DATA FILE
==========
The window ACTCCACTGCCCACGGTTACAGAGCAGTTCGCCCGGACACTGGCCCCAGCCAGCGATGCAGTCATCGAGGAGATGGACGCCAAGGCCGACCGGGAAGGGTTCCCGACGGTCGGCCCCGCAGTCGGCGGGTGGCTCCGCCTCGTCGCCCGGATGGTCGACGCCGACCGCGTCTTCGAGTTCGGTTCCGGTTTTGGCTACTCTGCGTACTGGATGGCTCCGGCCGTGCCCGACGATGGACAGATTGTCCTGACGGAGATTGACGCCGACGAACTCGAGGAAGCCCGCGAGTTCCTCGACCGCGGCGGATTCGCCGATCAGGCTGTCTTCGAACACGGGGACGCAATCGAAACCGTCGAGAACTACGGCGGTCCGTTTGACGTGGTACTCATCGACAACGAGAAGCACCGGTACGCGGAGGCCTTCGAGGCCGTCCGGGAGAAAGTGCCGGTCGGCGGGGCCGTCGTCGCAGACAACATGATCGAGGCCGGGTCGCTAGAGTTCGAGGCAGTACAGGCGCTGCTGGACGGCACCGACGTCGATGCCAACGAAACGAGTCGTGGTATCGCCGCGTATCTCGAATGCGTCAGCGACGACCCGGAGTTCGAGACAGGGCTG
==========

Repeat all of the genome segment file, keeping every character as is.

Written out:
The window ACTCCACTGCCCACGGTTACAGAGCAGTTCGCCCGGACACTGGCCCCAGCCAGCGATGCAGTCATCGAGGAGATGGACGCCAAGGCCGACCGGGAAGGGTTCCCGACGGTCGGCCCCGCAGTCGGCGGGTGGCTCCGCCTCGTCGCCCGGATGGTCGACGCCGACCGCGTCTTCGAGTTCGGTTCCGGTTTTGGCTACTCTGCGTACTGGATGGCTCCGGCCGTGCCCGACGATGGACAGATTGTCCTGACGGAGATTGACGCCGACGAACTCGAGGAAGCCCGCGAGTTCCTCGACCGCGGCGGATTCGCCGATCAGGCTGTCTTCGAACACGGGGACGCAATCGAAACCGTCGAGAACTACGGCGGTCCGTTTGACGTGGTACTCATCGACAACGAGAAGCACCGGTACGCGGAGGCCTTCGAGGCCGTCCGGGAGAAAGTGCCGGTCGGCGGGGCCGTCGTCGCAGACAACATGATCGAGGCCGGGTCGCTAGAGTTCGAGGCAGTACAGGCGCTGCTGGACGGCACCGACGTCGATGCCAACGAAACGAGTCGTGGTATCGCCGCGTATCTCGAATGCGTCAGCGACGACCCGGAGTTCGAGACAGGGCTG